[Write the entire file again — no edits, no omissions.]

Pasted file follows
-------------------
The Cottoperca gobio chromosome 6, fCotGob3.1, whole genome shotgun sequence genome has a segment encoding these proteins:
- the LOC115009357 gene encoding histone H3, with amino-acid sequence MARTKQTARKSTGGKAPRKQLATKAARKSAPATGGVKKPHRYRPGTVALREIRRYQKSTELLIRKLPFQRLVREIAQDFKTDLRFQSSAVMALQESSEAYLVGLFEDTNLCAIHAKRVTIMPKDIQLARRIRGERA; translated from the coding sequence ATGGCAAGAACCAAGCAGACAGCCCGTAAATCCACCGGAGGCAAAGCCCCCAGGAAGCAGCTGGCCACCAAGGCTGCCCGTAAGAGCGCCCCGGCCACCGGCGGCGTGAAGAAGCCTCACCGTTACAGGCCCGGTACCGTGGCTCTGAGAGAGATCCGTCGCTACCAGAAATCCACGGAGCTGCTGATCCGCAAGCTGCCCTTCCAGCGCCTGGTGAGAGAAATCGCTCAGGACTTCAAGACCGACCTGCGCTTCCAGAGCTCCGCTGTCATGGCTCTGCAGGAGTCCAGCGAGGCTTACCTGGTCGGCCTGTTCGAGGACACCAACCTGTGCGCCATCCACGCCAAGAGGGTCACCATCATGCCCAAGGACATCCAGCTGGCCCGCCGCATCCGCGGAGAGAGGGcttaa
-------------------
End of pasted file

The Cottoperca gobio chromosome 6, fCotGob3.1, whole genome shotgun sequence genome has a segment encoding these proteins:
- the LOC115009357 gene encoding histone H3, with amino-acid sequence MARTKQTARKSTGGKAPRKQLATKAARKSAPATGGVKKPHRYRPGTVALREIRRYQKSTELLIRKLPFQRLVREIAQDFKTDLRFQSSAVMALQESSEAYLVGLFEDTNLCAIHAKRVTIMPKDIQLARRIRGERA; translated from the coding sequence ATGGCAAGAACCAAGCAGACAGCCCGTAAATCCACCGGAGGCAAAGCCCCCAGGAAGCAGCTGGCCACCAAGGCTGCCCGTAAGAGCGCCCCGGCCACCGGCGGCGTGAAGAAGCCTCACCGTTACAGGCCCGGTACCGTGGCTCTGAGAGAGATCCGTCGCTACCAGAAATCCACGGAGCTGCTGATCCGCAAGCTGCCCTTCCAGCGCCTGGTGAGAGAAATCGCTCAGGACTTCAAGACCGACCTGCGCTTCCAGAGCTCCGCTGTCATGGCTCTGCAGGAGTCCAGCGAGGCTTACCTGGTCGGCCTGTTCGAGGACACCAACCTGTGCGCCATCCACGCCAAGAGGGTCACCATCATGCCCAAGGACATCCAGCTGGCCCGCCGCATCCGCGGAGAGAGGGcttaa